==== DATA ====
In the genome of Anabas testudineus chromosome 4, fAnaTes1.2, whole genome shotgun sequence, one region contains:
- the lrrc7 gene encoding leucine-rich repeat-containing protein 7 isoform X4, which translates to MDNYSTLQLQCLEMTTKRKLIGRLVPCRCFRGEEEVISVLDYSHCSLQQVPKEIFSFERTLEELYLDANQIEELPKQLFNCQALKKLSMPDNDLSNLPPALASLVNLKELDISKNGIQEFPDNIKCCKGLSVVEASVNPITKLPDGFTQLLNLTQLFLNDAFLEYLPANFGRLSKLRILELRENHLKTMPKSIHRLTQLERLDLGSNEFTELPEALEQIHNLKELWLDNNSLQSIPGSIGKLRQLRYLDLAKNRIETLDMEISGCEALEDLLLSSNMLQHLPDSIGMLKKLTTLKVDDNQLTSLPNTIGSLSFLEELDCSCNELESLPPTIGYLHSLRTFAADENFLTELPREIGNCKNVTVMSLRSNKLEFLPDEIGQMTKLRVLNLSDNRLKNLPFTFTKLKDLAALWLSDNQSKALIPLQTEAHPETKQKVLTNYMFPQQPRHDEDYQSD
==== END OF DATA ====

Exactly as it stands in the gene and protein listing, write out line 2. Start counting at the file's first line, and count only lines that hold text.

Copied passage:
- the lrrc7 gene encoding leucine-rich repeat-containing protein 7 isoform X4, which translates to MDNYSTLQLQCLEMTTKRKLIGRLVPCRCFRGEEEVISVLDYSHCSLQQVPKEIFSFERTLEELYLDANQIEELPKQLFNCQALKKLSMPDNDLSNLPPALASLVNLKELDISKNGIQEFPDNIKCCKGLSVVEASVNPITKLPDGFTQLLNLTQLFLNDAFLEYLPANFGRLSKLRILELRENHLKTMPKSIHRLTQLERLDLGSNEFTELPEALEQIHNLKELWLDNNSLQSIPGSIGKLRQLRYLDLAKNRIETLDMEISGCEALEDLLLSSNMLQHLPDSIGMLKKLTTLKVDDNQLTSLPNTIGSLSFLEELDCSCNELESLPPTIGYLHSLRTFAADENFLTELPREIGNCKNVTVMSLRSNKLEFLPDEIGQMTKLRVLNLSDNRLKNLPFTFTKLKDLAALWLSDNQSKALIPLQTEAHPETKQKVLTNYMFPQQPRHDEDYQSD